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PHILIPPINE SUPREME COURT DECISIONS

FIRST DIVISION

[G.R. No. 9398. August 22, 1914. ]

THE UNITED STATES, Plaintiff-Appellee, v. AMADO ESMUNDO, Defendant-Appellant.

J. A. Wolfson for Appellant.

Solicitor-General Harvey for Appellee.

SYLLABUS


1. ARSON; SUFFICIENCY OF PROOF. — Held, That the evidence of record, as set forth in the opinion, fails utterly to establish the guilt of the accused of the crime of arson.

2. CRIMINAL LAW; MOTIVE. — The attention of all prosecuting officers again invited to the importance of introducing proof of motive when such evidence is available.


D E C I S I O N


CARSON, J.:


The appellant was convicted in the Court of First Instance of Nueva Ecija of the crime of arson.

The information charges that: "On or about the night of April 30 of this year (1913), the said accused, maliciously and criminally, set fire to the two warehouses of Jacobo Selzer, situated in the inhabited part of the barrio of Luyos, which were destroyed together with the tobacco, rice, and corn contained therein, the value of which amounted to P8,320. The motive is unknown. The act took place in the municipality of San Antonio, Province of Nueva Ecija, P. I., in violation of the law."cralaw virtua1aw library

The facts disclosed by the evidence of record are fully set forth by the Solicitor-General in his brief on appeal as follows:jgc:chanrobles.com.ph

"The evidence adduced by the prosecution shows that on the evening of May 1, 1913, some warehouses owned by Jacobo Selzer were destroyed by fire and that their destruction entailed a loss estimated at P8,400; that the defendant was seen in the neighborhood during the afternoon of the day on which the fire occurred, and asked a servant of Selzer if her masters were at home and was informed that they were away; that after the fire started the defendant was seen a short distance from the burning warehouses running away from them.

"There was no evidence introduced by the defense."cralaw virtua1aw library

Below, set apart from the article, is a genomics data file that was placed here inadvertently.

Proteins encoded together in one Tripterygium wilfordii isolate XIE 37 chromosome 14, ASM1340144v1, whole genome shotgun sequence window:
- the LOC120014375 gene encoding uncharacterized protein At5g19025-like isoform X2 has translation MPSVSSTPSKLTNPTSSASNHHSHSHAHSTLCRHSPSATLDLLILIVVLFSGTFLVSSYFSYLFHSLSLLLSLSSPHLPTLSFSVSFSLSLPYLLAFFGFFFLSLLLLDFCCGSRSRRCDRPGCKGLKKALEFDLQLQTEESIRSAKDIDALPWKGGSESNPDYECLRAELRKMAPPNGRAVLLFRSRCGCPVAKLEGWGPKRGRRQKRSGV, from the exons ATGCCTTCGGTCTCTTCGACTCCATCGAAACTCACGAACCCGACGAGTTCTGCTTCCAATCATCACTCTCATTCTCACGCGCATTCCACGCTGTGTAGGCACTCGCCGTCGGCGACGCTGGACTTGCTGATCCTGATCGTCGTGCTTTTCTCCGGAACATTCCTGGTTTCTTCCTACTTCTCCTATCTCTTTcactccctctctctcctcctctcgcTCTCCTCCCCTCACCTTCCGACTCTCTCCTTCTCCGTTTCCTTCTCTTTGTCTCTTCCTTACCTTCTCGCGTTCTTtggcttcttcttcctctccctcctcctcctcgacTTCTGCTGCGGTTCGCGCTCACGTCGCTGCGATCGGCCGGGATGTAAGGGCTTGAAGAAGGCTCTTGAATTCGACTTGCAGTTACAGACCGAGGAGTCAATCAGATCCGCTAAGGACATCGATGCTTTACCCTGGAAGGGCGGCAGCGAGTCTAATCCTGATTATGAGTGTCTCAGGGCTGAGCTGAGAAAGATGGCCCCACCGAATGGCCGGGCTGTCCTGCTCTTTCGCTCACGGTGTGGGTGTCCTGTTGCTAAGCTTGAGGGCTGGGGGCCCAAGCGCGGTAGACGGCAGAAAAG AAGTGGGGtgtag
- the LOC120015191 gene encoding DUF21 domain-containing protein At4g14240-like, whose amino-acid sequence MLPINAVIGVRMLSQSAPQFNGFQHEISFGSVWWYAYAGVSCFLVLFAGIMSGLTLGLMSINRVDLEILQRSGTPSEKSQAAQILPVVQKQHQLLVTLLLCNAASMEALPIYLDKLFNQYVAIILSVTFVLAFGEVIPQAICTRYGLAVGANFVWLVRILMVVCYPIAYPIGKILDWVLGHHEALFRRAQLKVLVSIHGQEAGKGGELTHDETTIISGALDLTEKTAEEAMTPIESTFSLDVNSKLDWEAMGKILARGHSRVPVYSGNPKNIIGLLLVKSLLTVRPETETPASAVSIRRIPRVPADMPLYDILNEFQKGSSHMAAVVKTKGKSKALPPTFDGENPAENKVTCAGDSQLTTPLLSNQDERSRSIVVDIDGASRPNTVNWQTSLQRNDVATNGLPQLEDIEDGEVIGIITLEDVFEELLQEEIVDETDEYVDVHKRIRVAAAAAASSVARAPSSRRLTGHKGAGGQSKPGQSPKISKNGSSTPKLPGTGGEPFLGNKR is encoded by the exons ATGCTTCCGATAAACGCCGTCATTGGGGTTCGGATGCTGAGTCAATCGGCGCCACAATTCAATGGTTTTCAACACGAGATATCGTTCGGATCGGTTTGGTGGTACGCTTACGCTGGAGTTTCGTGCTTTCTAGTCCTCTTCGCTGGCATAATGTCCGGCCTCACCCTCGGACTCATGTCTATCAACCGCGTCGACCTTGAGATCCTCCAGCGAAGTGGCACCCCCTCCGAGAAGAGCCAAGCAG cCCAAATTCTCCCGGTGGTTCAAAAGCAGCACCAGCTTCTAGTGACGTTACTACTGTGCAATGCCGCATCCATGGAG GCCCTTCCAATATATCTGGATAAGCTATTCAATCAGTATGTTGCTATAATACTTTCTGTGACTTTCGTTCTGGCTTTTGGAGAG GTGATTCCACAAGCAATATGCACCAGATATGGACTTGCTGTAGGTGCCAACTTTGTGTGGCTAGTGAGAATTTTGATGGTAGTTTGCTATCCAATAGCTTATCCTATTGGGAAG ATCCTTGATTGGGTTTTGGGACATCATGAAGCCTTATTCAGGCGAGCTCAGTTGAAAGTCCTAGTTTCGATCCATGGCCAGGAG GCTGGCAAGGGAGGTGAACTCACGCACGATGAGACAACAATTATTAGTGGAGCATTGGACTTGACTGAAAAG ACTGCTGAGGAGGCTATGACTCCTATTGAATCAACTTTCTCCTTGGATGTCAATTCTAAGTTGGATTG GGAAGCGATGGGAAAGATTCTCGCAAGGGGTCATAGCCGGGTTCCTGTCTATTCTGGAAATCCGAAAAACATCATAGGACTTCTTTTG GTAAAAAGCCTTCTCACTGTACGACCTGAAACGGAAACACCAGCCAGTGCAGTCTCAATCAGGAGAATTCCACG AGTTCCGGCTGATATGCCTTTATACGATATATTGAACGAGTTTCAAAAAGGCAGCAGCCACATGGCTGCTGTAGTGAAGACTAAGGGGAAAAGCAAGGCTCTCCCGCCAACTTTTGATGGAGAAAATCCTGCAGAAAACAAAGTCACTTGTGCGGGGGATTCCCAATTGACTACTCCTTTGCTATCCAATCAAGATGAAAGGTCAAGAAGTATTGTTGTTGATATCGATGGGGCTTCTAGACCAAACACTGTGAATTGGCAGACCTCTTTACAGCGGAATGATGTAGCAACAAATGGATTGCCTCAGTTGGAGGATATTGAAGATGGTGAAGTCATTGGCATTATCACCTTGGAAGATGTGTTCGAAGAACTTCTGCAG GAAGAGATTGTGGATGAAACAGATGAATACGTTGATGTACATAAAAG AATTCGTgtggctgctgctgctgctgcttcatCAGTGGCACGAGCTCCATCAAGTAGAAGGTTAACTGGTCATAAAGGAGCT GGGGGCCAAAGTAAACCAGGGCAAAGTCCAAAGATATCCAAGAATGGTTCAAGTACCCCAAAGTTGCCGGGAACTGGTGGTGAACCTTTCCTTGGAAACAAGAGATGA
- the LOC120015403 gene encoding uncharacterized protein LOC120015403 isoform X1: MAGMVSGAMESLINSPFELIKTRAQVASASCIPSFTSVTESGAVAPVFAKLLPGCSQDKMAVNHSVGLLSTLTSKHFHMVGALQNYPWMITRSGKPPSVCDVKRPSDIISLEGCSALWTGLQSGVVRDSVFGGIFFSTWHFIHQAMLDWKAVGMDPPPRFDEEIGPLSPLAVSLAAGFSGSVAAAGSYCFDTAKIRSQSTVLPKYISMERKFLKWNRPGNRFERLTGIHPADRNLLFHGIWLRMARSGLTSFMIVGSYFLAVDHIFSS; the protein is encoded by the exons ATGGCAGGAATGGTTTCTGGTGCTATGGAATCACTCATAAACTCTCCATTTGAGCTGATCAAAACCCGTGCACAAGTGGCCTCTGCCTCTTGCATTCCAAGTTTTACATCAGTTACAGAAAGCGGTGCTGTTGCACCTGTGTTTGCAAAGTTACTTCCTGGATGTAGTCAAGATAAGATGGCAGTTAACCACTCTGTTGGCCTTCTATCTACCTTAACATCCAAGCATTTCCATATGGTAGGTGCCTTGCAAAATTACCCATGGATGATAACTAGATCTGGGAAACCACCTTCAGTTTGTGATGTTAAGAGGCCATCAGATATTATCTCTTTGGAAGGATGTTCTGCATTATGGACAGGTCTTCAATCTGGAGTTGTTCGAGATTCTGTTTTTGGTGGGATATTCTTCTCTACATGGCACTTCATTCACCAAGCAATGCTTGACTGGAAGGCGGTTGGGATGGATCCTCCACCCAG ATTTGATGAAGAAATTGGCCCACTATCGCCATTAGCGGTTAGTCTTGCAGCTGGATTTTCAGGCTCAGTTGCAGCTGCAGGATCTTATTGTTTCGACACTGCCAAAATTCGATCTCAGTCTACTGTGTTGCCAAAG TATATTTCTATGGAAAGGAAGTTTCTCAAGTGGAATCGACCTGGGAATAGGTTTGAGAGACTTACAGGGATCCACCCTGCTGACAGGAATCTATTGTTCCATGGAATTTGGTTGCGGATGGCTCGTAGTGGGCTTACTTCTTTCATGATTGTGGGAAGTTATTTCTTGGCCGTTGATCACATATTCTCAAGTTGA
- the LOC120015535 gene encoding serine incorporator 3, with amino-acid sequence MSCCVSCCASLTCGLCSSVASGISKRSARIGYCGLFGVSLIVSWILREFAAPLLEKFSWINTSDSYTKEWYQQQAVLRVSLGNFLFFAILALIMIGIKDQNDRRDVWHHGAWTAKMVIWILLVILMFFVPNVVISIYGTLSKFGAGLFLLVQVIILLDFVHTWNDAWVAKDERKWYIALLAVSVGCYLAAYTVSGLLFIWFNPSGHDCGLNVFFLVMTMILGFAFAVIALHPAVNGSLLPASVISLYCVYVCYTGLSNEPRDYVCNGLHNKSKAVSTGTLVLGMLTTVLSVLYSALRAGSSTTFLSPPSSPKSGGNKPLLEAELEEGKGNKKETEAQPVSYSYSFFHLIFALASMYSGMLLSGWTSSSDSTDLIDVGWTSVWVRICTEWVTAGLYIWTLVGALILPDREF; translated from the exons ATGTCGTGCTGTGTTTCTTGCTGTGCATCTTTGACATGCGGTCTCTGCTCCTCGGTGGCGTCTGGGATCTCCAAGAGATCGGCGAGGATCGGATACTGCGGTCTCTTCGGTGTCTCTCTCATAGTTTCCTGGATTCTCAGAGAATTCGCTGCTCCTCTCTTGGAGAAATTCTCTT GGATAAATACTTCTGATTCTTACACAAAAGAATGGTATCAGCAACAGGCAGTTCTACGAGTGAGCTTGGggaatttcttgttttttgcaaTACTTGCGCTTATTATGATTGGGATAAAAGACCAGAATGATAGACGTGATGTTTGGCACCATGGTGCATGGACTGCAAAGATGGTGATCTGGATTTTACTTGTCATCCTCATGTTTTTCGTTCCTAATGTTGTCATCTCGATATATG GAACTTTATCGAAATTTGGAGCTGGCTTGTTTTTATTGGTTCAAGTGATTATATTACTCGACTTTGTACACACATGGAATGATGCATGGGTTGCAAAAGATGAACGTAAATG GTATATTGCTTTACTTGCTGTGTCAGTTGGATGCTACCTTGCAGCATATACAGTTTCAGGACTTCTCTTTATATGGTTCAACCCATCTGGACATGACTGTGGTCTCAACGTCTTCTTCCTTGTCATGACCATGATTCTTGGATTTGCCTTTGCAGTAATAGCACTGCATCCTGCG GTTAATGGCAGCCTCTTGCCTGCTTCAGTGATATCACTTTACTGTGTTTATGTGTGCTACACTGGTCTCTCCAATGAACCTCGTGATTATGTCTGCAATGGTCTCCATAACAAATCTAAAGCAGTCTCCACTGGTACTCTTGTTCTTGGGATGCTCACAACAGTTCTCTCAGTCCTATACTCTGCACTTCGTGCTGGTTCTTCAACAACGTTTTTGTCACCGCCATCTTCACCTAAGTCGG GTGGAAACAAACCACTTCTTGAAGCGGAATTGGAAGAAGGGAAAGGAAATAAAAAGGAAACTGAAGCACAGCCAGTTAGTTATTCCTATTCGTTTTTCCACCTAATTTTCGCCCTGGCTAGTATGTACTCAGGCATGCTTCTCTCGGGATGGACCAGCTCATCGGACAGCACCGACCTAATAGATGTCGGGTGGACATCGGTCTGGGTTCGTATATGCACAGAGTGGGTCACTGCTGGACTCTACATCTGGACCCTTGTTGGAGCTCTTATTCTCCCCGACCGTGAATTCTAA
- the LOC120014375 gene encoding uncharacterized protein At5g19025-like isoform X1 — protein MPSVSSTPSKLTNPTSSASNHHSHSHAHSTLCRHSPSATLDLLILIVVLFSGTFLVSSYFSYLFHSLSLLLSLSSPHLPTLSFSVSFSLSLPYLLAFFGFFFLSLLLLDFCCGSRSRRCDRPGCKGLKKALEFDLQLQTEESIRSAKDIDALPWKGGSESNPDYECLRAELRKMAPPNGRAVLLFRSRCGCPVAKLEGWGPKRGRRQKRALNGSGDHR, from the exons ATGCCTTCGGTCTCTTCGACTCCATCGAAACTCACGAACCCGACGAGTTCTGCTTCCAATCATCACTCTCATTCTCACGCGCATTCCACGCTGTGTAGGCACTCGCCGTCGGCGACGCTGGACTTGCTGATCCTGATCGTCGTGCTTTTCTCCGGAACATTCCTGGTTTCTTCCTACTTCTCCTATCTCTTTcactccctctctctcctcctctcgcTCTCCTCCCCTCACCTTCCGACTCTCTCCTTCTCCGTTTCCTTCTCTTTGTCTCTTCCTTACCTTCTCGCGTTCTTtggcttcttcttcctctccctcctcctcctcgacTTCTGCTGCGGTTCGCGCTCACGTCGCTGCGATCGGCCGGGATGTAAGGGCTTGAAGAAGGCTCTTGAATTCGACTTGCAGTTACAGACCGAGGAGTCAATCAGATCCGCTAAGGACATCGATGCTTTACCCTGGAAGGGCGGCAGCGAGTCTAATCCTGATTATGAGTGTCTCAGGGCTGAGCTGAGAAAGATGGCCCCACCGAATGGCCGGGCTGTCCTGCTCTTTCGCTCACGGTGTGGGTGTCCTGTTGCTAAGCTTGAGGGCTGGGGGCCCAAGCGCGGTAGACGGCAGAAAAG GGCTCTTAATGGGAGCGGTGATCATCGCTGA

The decision of the trial judge is as follows:jgc:chanrobles.com.ph

"In this case it has been proven that the accused, Amado Esmundo, a short time before the fire in question, was seen near the buildings that were burned and was asking one of the servants of the house, Eugenia Arsega, if her master and mistress were at home on that occasion. He was told by her that they were not. It is further shown by the witness Andres Villamor that when he started by the witness Andres Villamor that when he started for the fire at its inception he met the accused running away from the fire. It is shown by the witness Sabas Villamor that on the night when the warehouses were burned the accused was seen in the neighborhood of said warehouses going in the direction of the warehouses. It is objected that the testimony of Sergeant Carreon of the Constabulary is not sufficient because it has not been shown that these declarations of the accused were given spontaneously, freely and willingly. The court is of the opinion that the evidence is sufficient even if we exclude the testimony of said Sergeant Carreon.

"The court, therefore, finds the accused Amado Esmundo guilty as charged in the complaint and sentences him to eight years and one day in Bilibid, to indemnify the injured party, Jacobo Selzer, in the sum of eight thousand three and twenty pesos (P8,320) and in case of insolvency to suffer subsidiary imprisonment as prescribed by law, and to pay the costs of this proceeding. It is so ordered.

"Done in open special court at Cabanatuan, Province of Nueva Ecija, Fourth Judicial District, on this the 24th day of September, 1913.